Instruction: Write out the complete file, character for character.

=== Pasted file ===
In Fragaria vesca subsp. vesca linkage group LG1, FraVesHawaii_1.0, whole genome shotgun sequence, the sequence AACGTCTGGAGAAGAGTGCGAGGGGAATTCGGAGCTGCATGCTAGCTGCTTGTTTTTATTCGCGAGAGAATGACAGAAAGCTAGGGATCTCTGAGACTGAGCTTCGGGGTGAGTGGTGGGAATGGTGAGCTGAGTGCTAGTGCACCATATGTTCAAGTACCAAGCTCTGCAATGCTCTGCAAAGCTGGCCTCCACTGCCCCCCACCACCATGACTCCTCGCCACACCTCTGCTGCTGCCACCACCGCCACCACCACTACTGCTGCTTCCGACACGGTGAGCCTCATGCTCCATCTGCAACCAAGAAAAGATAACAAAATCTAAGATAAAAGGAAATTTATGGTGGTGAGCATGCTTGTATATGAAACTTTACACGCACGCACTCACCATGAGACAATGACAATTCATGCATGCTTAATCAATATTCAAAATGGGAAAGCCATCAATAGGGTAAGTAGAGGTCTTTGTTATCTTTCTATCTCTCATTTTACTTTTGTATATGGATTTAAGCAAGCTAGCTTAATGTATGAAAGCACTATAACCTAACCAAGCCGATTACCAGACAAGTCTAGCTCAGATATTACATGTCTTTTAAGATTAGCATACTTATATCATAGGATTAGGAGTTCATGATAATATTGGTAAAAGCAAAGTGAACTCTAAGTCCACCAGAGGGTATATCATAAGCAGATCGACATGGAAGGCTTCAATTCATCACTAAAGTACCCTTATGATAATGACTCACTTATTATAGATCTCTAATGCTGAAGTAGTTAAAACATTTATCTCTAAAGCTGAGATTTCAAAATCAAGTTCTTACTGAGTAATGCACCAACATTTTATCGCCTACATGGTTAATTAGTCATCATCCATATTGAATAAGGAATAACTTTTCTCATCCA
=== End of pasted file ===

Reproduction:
In Fragaria vesca subsp. vesca linkage group LG1, FraVesHawaii_1.0, whole genome shotgun sequence, the sequence AACGTCTGGAGAAGAGTGCGAGGGGAATTCGGAGCTGCATGCTAGCTGCTTGTTTTTATTCGCGAGAGAATGACAGAAAGCTAGGGATCTCTGAGACTGAGCTTCGGGGTGAGTGGTGGGAATGGTGAGCTGAGTGCTAGTGCACCATATGTTCAAGTACCAAGCTCTGCAATGCTCTGCAAAGCTGGCCTCCACTGCCCCCCACCACCATGACTCCTCGCCACACCTCTGCTGCTGCCACCACCGCCACCACCACTACTGCTGCTTCCGACACGGTGAGCCTCATGCTCCATCTGCAACCAAGAAAAGATAACAAAATCTAAGATAAAAGGAAATTTATGGTGGTGAGCATGCTTGTATATGAAACTTTACACGCACGCACTCACCATGAGACAATGACAATTCATGCATGCTTAATCAATATTCAAAATGGGAAAGCCATCAATAGGGTAAGTAGAGGTCTTTGTTATCTTTCTATCTCTCATTTTACTTTTGTATATGGATTTAAGCAAGCTAGCTTAATGTATGAAAGCACTATAACCTAACCAAGCCGATTACCAGACAAGTCTAGCTCAGATATTACATGTCTTTTAAGATTAGCATACTTATATCATAGGATTAGGAGTTCATGATAATATTGGTAAAAGCAAAGTGAACTCTAAGTCCACCAGAGGGTATATCATAAGCAGATCGACATGGAAGGCTTCAATTCATCACTAAAGTACCCTTATGATAATGACTCACTTATTATAGATCTCTAATGCTGAAGTAGTTAAAACATTTATCTCTAAAGCTGAGATTTCAAAATCAAGTTCTTACTGAGTAATGCACCAACATTTTATCGCCTACATGGTTAATTAGTCATCATCCATATTGAATAAGGAATAACTTTTCTCATCCA